Abstract: Under the flexible exchange rate regime, the Canadian economy is constantly affected by fluctuations in exchange rates. This paper focuses on employment in Canada. We find that appreciations of the Canadian dollar have significant effects on employment in manufacturing industries; such effects are mostly associated with the export-weighted exchange rate and not the import-weighted exchange rate. The export-weighted exchange rate elasticity of employment is -0.52. However, we also find that exchange rate fluctuations have little impact on Canada’s nonmanufacturing employment. Because the manufacturing sector accounts for only about 10% of the employment in Canada, the overall employment effect of exchange rates is small. In addition, we assess the potential employment impact of a boom in the global commodity market, which often leads to appreciations of the Canadian dollar. We find that a 12.21% increase in commodity prices (one standard deviation in the 1994-2007 data) reduces Canada’s manufacturing employment by 0.98%, less than 0.1% of the total industrial employment.
    Keywords: exchange rate; employment in Canada
    JEL: F16 F31 J23
    Date: 2013–06–01
  13. By: Snower, Dennis J.; Boysen-Hogrefe, Jens; Gern, Klaus-Jürgen; Klodt, Henning; Kooths, Stefan; Laaser, Claus-Friedrich; Reicher, Christopher; van Roye, Björn; Scheide, Joachim; Schrader, Klaus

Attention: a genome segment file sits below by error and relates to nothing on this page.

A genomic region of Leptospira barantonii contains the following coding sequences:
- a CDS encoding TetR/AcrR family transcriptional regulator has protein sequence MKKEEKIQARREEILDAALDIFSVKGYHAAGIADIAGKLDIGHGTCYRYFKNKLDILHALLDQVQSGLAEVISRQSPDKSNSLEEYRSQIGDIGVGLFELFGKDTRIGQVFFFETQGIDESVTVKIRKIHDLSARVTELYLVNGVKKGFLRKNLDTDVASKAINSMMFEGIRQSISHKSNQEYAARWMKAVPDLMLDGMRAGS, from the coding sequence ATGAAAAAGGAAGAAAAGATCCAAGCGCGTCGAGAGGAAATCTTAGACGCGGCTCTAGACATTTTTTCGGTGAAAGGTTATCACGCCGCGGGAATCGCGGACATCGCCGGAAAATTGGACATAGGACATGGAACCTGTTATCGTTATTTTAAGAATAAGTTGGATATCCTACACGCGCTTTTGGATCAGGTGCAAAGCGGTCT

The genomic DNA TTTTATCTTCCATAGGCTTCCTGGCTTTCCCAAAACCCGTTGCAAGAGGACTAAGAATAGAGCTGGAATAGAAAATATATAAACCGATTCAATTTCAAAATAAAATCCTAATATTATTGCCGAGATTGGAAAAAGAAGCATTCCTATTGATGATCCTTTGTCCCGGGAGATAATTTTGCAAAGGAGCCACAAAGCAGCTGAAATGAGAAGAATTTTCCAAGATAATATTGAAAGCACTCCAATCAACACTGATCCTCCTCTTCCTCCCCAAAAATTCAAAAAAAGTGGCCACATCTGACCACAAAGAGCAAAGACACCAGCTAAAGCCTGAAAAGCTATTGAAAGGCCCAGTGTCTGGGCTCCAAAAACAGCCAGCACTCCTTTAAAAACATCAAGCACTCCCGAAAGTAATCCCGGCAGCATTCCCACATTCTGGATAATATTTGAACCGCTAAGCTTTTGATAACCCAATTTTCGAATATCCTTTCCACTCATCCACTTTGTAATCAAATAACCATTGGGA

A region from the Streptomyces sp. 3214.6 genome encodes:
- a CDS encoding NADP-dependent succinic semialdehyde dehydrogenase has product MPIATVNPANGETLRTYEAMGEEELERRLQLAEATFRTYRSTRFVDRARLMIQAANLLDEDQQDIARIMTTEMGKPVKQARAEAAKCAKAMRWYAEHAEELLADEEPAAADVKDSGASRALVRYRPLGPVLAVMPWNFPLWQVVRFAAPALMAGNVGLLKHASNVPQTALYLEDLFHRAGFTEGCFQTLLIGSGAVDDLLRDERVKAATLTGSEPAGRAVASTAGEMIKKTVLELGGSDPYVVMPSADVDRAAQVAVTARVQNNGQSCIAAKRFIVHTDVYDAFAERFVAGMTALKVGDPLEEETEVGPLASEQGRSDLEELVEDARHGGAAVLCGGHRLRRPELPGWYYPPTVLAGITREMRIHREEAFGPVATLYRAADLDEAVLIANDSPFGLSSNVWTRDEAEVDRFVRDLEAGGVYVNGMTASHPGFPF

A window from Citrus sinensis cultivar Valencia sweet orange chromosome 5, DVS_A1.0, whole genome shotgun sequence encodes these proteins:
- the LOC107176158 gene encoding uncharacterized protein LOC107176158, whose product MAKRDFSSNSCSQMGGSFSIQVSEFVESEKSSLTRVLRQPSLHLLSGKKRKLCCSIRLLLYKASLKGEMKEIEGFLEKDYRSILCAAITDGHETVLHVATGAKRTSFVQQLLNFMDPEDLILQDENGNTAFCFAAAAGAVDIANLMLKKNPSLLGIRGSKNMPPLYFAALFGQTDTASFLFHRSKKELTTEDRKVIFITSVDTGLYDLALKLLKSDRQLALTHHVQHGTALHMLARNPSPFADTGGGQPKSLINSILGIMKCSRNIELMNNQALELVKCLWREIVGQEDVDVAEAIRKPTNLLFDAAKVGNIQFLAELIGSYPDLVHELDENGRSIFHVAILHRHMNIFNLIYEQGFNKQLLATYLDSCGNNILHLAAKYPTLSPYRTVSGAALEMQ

Abstract: The European Union at the crossroads - Thirteen years after its foundation, the European Monetary Union (EMU) is facing the greatest challenge of its history thus far. High unemployment in a number of member countries, the need for substantial consolidation of the budgets of numerous governments, and distressed banks are symptoms of economic misalignments and economic policy failure that threaten not only economic prosperity in Europe, but the European project as a whole. A series of interrelated fiscal and financial crises in the euro area have provoked a series of extraordinary policy measures. Some of these measures have undermined the fiscal sovereignty of affected countries, and they have circumvented market mechanisms. As social cohesion is called into question in various debtor countries, there is a danger that policy makers cannot or will not solve the existing problems in a way consistent with both monetary stability and the current political integration. In the absence of a comprehensive European financial policy regime, the Eurosystem's ability to maintain both price stability and financial stability is threatening to become undermined (see Box 1). Possible outcomes include the chaotic dissolution of the EMU, with unpredictable economic and social consequences. The purpose of this Policy Brief is to outline a set of mechanisms to ensure economic, financial, social and political stability. --